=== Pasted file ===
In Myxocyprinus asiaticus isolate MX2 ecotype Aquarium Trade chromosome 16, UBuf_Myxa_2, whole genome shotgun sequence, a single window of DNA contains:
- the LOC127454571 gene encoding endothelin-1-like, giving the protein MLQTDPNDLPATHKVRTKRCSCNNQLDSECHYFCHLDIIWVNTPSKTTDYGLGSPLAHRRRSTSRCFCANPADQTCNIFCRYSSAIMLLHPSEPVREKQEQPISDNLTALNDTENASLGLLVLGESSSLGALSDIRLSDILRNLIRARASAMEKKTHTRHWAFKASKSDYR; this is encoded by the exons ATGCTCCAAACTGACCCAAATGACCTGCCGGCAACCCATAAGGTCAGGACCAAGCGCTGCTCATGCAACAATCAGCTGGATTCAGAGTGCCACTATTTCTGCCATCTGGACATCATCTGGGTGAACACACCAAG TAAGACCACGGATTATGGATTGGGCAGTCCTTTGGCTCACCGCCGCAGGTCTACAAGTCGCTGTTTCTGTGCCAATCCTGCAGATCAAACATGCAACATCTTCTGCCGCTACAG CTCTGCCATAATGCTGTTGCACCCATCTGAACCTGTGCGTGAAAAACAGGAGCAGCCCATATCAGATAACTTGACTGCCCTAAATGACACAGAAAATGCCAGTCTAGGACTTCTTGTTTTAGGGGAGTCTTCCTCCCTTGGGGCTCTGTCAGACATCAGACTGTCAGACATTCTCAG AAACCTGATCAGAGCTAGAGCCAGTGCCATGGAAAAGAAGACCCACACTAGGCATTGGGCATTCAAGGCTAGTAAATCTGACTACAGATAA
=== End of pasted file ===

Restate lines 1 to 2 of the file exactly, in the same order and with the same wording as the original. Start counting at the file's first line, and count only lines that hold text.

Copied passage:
In Myxocyprinus asiaticus isolate MX2 ecotype Aquarium Trade chromosome 16, UBuf_Myxa_2, whole genome shotgun sequence, a single window of DNA contains:
- the LOC127454571 gene encoding endothelin-1-like, giving the protein MLQTDPNDLPATHKVRTKRCSCNNQLDSECHYFCHLDIIWVNTPSKTTDYGLGSPLAHRRRSTSRCFCANPADQTCNIFCRYSSAIMLLHPSEPVREKQEQPISDNLTALNDTENASLGLLVLGESSSLGALSDIRLSDILRNLIRARASAMEKKTHTRHWAFKASKSDYR; this is encoded by the exons ATGCTCCAAACTGACCCAAATGACCTGCCGGCAACCCATAAGGTCAGGACCAAGCGCTGCTCATGCAACAATCAGCTGGATTCAGAGTGCCACTATTTCTGCCATCTGGACATCATCTGGGTGAACACACCAAG TAAGACCACGGATTATGGATTGGGCAGTCCTTTGGCTCACCGCCGCAGGTCTACAAGTCGCTGTTTCTGTGCCAATCCTGCAGATCAAACATGCAACATCTTCTGCCGCTACAG CTCTGCCATAATGCTGTTGCACCCATCTGAACCTGTGCGTGAAAAACAGGAGCAGCCCATATCAGATAACTTGACTGCCCTAAATGACACAGAAAATGCCAGTCTAGGACTTCTTGTTTTAGGGGAGTCTTCCTCCCTTGGGGCTCTGTCAGACATCAGACTGTCAGACATTCTCAG AAACCTGATCAGAGCTAGAGCCAGTGCCATGGAAAAGAAGACCCACACTAGGCATTGGGCATTCAAGGCTAGTAAATCTGACTACAGATAA